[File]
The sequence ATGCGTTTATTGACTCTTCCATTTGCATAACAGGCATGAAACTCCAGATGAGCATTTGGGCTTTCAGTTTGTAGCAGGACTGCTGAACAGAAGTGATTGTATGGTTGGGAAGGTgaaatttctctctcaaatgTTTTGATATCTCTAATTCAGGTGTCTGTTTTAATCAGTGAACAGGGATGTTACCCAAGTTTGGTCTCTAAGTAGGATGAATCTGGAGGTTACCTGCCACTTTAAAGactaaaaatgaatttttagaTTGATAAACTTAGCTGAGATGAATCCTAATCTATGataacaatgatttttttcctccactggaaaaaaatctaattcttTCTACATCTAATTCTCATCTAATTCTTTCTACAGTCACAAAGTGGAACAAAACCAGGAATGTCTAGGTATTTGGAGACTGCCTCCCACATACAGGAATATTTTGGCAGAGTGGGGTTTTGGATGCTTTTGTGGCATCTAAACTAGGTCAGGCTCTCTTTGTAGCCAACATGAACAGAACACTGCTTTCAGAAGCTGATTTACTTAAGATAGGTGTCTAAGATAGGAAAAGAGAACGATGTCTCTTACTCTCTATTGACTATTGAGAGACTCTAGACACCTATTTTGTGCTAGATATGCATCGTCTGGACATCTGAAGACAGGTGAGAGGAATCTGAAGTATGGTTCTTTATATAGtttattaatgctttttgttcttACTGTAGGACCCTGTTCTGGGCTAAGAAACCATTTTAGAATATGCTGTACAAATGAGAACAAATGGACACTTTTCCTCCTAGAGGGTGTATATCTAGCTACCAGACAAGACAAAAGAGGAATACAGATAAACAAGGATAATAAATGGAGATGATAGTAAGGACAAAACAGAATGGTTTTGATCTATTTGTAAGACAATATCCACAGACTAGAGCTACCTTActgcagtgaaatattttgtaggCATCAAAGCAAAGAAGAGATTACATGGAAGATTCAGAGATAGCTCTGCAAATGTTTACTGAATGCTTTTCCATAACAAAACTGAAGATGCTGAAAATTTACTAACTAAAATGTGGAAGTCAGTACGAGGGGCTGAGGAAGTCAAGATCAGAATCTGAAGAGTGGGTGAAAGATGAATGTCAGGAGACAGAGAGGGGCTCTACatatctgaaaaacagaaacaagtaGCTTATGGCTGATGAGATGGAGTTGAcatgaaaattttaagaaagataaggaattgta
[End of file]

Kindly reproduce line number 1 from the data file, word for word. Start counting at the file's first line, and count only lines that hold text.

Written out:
The sequence ATGCGTTTATTGACTCTTCCATTTGCATAACAGGCATGAAACTCCAGATGAGCATTTGGGCTTTCAGTTTGTAGCAGGACTGCTGAACAGAAGTGATTGTATGGTTGGGAAGGTgaaatttctctctcaaatgTTTTGATATCTCTAATTCAGGTGTCTGTTTTAATCAGTGAACAGGGATGTTACCCAAGTTTGGTCTCTAAGTAGGATGAATCTGGAGGTTACCTGCCACTTTAAAGactaaaaatgaatttttagaTTGATAAACTTAGCTGAGATGAATCCTAATCTATGataacaatgatttttttcctccactggaaaaaaatctaattcttTCTACATCTAATTCTCATCTAATTCTTTCTACAGTCACAAAGTGGAACAAAACCAGGAATGTCTAGGTATTTGGAGACTGCCTCCCACATACAGGAATATTTTGGCAGAGTGGGGTTTTGGATGCTTTTGTGGCATCTAAACTAGGTCAGGCTCTCTTTGTAGCCAACATGAACAGAACACTGCTTTCAGAAGCTGATTTACTTAAGATAGGTGTCTAAGATAGGAAAAGAGAACGATGTCTCTTACTCTCTATTGACTATTGAGAGACTCTAGACACCTATTTTGTGCTAGATATGCATCGTCTGGACATCTGAAGACAGGTGAGAGGAATCTGAAGTATGGTTCTTTATATAGtttattaatgctttttgttcttACTGTAGGACCCTGTTCTGGGCTAAGAAACCATTTTAGAATATGCTGTACAAATGAGAACAAATGGACACTTTTCCTCCTAGAGGGTGTATATCTAGCTACCAGACAAGACAAAAGAGGAATACAGATAAACAAGGATAATAAATGGAGATGATAGTAAGGACAAAACAGAATGGTTTTGATCTATTTGTAAGACAATATCCACAGACTAGAGCTACCTTActgcagtgaaatattttgtaggCATCAAAGCAAAGAAGAGATTACATGGAAGATTCAGAGATAGCTCTGCAAATGTTTACTGAATGCTTTTCCATAACAAAACTGAAGATGCTGAAAATTTACTAACTAAAATGTGGAAGTCAGTACGAGGGGCTGAGGAAGTCAAGATCAGAATCTGAAGAGTGGGTGAAAGATGAATGTCAGGAGACAGAGAGGGGCTCTACatatctgaaaaacagaaacaagtaGCTTATGGCTGATGAGATGGAGTTGAcatgaaaattttaagaaagataaggaattgta